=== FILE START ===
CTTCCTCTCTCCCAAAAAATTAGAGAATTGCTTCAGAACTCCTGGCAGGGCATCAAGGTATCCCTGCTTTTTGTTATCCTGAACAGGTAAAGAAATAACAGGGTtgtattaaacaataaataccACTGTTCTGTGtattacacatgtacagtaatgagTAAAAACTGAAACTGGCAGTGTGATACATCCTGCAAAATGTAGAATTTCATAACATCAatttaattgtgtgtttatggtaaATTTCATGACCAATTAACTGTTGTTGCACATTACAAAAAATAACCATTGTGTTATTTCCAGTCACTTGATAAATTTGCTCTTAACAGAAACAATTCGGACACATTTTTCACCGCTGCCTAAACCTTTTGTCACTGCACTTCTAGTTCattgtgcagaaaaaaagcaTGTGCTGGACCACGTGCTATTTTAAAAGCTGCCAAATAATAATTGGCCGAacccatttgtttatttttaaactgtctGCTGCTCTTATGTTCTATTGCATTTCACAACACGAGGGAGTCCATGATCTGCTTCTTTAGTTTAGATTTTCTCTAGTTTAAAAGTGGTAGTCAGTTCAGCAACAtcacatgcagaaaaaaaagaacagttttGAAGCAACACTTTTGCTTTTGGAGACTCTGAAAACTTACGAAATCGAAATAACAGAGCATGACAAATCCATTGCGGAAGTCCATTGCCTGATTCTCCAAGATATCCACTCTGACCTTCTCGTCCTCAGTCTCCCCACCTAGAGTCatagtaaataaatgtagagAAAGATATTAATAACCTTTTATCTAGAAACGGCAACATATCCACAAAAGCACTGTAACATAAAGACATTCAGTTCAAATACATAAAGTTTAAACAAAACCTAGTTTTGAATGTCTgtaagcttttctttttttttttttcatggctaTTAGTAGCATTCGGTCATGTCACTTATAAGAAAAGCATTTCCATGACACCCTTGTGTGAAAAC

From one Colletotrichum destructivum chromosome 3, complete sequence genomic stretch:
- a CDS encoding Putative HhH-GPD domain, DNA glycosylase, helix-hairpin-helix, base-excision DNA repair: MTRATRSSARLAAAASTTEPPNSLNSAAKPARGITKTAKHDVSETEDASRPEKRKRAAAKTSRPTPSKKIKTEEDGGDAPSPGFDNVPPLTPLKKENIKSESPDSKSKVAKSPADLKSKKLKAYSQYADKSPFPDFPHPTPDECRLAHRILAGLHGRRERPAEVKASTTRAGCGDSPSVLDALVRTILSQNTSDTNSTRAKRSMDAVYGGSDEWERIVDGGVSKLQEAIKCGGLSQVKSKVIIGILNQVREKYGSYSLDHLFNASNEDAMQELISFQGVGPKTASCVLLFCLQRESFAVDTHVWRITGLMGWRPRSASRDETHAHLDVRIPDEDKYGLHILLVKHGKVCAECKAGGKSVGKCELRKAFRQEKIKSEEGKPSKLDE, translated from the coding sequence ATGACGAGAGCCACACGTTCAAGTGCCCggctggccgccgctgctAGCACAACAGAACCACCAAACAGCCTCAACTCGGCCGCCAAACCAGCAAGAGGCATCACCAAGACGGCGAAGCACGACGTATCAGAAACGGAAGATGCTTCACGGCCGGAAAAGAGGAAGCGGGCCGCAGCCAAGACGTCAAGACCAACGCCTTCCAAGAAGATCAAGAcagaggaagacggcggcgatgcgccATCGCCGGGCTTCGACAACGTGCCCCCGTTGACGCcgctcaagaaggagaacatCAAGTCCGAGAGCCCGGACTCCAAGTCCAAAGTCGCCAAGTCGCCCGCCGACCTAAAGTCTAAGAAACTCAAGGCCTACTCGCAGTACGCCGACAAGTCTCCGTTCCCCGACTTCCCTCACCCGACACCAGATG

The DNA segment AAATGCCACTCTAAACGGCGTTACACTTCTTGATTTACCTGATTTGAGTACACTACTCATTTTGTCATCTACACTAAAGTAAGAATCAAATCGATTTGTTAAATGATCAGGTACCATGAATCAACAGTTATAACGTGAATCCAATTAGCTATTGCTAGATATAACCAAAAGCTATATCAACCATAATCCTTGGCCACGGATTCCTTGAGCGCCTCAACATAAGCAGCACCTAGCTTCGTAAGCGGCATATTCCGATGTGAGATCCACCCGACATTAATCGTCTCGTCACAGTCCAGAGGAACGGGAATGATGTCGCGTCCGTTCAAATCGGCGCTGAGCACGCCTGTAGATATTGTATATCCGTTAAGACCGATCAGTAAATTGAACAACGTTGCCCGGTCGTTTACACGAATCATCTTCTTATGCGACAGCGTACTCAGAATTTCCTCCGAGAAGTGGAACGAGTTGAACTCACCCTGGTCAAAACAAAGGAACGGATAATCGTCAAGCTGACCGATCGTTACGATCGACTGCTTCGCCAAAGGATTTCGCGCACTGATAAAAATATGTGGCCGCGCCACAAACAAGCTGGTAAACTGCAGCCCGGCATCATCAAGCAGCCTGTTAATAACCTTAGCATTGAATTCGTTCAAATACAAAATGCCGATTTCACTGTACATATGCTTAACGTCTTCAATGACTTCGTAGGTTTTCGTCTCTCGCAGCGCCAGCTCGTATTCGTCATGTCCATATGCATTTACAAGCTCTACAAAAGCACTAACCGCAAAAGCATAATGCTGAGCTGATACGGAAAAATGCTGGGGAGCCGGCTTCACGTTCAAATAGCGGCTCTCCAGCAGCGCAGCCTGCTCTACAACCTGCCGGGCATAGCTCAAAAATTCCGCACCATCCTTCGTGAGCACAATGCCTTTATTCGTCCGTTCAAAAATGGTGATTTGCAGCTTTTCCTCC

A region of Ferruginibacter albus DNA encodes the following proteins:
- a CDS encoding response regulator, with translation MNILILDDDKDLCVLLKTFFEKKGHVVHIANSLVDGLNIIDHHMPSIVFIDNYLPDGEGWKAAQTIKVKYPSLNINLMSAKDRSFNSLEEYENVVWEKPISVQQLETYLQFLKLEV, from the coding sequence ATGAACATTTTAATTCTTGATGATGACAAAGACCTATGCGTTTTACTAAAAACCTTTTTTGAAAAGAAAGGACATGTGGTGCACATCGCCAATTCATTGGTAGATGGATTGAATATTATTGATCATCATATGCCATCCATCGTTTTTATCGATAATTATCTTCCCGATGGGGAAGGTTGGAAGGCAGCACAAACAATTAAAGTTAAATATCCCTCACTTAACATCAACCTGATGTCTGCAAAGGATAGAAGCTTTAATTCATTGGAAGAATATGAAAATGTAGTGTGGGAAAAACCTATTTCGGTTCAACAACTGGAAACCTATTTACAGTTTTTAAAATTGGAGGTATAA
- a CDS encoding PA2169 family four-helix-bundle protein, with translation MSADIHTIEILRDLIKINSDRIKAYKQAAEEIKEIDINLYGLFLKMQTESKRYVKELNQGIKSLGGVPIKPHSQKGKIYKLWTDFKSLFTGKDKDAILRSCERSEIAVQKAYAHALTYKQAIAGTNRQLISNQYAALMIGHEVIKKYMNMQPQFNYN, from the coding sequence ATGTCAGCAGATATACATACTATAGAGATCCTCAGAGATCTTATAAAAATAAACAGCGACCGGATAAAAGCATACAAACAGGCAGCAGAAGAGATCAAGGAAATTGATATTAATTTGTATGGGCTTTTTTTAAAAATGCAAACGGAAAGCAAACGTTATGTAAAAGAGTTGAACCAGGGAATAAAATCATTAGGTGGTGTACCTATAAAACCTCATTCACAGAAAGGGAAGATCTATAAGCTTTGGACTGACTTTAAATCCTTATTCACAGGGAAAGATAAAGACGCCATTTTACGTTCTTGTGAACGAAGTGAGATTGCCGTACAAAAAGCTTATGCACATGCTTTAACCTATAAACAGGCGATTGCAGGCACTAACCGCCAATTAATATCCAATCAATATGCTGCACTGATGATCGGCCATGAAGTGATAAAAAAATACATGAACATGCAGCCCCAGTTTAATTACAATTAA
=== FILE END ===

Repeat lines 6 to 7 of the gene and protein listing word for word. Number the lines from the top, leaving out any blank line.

- a CDS encoding response regulator, with translation MNILILDDDKDLCVLLKTFFEKKGHVVHIANSLVDGLNIIDHHMPSIVFIDNYLPDGEGWKAAQTIKVKYPSLNINLMSAKDRSFNSLEEYENVVWEKPISVQQLETYLQFLKLEV, from the coding sequence ATGAACATTTTAATTCTTGATGATGACAAAGACCTATGCGTTTTACTAAAAACCTTTTTTGAAAAGAAAGGACATGTGGTGCACATCGCCAATTCATTGGTAGATGGATTGAATATTATTGATCATCATATGCCATCCATCGTTTTTATCGATAATTATCTTCCCGATGGGGAAGGTTGGAAGGCAGCACAAACAATTAAAGTTAAATATCCCTCACTTAACATCAACCTGATGTCTGCAAAGGATAGAAGCTTTAATTCATTGGAAGAATATGAAAATGTAGTGTGGGAAAAACCTATTTCGGTTCAACAACTGGAAACCTATTTACAGTTTTTAAAATTGGAGGTATAA
- a CDS encoding PA2169 family four-helix-bundle protein, with translation MSADIHTIEILRDLIKINSDRIKAYKQAAEEIKEIDINLYGLFLKMQTESKRYVKELNQGIKSLGGVPIKPHSQKGKIYKLWTDFKSLFTGKDKDAILRSCERSEIAVQKAYAHALTYKQAIAGTNRQLISNQYAALMIGHEVIKKYMNMQPQFNYN, from the coding sequence ATGTCAGCAGATATACATACTATAGAGATCCTCAGAGATCTTATAAAAATAAACAGCGACCGGATAAAAGCATACAAACAGGCAGCAGAAGAGATCAAGGAAATTGATATTAATTTGTATGGGCTTTTTTTAAAAATGCAAACGGAAAGCAAACGTTATGTAAAAGAGTTGAACCAGGGAATAAAATCATTAGGTGGTGTACCTATAAAACCTCATTCACAGAAAGGGAAGATCTATAAGCTTTGGACTGACTTTAAATCCTTATTCACAGGGAAAGATAAAGACGCCATTTTACGTTCTTGTGAACGAAGTGAGATTGCCGTACAAAAAGCTTATGCACATGCTTTAACCTATAAACAGGCGATTGCAGGCACTAACCGCCAATTAATATCCAATCAATATGCTGCACTGATGATCGGCCATGAAGTGATAAAAAAATACATGAACATGCAGCCCCAGTTTAATTACAATTAA